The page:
The wide, carnivorous sky and other monstrous geographies by John Langan is a short story collection about horrible things happening to everyone, whether they come from the deepest, darkest pits of the grave of the endless, open sky above.
At 218 pages, this short story collection features numerous flavors of horror; from reliable old splatterpunk to existential dread, the fiction in this volume is definitely a value-for-money kind of deal. My personal favorites, ‘City of the Dog’ and ‘The Shallows’ are visceral pieces that are sure to live a tangy, metallic aftertaste in your mouth. The cover art, by Santiago Caruso, brings to mind the grotesque chandeliers of the Sedlec Ossuary, encompassing the tone of this collection perfectly.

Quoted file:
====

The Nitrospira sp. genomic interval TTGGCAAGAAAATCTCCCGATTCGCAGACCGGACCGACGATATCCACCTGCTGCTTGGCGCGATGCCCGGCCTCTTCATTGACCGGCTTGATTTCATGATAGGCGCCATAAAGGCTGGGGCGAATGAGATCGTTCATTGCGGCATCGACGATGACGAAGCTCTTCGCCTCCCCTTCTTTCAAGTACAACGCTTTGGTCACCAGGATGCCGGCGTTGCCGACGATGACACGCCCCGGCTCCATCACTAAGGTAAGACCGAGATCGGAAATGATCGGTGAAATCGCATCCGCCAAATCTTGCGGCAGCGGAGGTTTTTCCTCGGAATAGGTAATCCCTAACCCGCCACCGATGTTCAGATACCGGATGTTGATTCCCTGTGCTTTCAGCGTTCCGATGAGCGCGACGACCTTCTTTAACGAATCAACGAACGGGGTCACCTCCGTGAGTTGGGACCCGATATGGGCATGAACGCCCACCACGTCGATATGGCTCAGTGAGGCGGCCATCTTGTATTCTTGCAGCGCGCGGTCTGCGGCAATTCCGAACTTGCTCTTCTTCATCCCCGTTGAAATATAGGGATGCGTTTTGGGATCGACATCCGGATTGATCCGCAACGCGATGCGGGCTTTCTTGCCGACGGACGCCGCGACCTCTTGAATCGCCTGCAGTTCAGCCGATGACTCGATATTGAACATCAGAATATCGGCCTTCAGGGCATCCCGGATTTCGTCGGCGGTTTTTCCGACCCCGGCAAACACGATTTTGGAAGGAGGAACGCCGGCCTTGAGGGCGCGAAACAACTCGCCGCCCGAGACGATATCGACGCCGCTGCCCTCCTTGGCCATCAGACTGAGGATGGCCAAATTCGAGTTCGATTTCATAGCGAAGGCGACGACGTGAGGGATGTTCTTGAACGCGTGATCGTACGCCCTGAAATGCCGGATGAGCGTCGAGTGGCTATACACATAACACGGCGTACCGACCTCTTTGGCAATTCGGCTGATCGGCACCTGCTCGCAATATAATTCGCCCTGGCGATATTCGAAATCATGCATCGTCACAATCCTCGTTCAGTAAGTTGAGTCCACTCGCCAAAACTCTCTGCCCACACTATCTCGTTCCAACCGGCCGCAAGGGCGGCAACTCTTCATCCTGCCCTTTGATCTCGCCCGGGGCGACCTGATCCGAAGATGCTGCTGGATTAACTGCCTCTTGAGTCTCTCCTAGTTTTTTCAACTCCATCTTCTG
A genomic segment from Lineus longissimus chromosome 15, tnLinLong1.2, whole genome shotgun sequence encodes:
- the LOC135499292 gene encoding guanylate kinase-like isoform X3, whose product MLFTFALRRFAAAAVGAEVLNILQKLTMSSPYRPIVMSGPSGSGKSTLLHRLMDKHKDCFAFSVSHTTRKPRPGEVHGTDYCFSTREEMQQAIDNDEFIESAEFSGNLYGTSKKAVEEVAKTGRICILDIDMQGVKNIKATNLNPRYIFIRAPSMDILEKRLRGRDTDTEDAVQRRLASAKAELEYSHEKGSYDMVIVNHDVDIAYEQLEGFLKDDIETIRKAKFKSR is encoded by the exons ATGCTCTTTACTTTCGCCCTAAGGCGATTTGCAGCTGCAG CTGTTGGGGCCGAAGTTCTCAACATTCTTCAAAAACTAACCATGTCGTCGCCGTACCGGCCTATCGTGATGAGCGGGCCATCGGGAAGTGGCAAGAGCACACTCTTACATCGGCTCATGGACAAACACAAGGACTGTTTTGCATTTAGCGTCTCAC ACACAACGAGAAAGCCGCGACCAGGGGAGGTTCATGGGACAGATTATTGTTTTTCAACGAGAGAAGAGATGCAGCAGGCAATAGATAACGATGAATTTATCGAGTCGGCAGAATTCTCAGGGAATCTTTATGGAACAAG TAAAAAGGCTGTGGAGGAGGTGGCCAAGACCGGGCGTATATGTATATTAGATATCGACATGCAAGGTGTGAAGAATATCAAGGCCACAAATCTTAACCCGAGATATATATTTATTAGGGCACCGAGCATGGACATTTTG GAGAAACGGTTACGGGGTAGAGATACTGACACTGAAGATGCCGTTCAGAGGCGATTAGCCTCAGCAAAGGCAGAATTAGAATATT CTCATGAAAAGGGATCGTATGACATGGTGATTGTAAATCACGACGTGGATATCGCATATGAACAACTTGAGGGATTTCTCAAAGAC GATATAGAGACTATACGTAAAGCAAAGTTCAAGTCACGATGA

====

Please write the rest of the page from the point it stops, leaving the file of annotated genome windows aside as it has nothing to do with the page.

There is, however, a word of warning that comes attached with this review: the wide, carnivorous sky might be an expertly crafted collection, but the narrative styles in most of its stories do not seem to be made to appeal to most readers. If anything, after reading this volume, I realized that the majority of the stories (with perhaps the exception of the titular novelette and ‘Technicolor’) would be most appreciated by writers. John Langan’s work in this anthology varies too widely and takes too many bold (if sometimes highly experimental) turns, which only another writer could fully appreciate. If you are struggling with the profession and are looking for new approaches to your narrative, this collection makes for a great specimen sample. If instead, you are plainly looking for some atmospheric horror, I would suggest you look into other works by the author.
- A wide variety of stories
- 218 pages makes it a bang for you buck
- Cover makes a good argument for a physical copy
- Most of the stories have experimental narratives, making it more suited for authors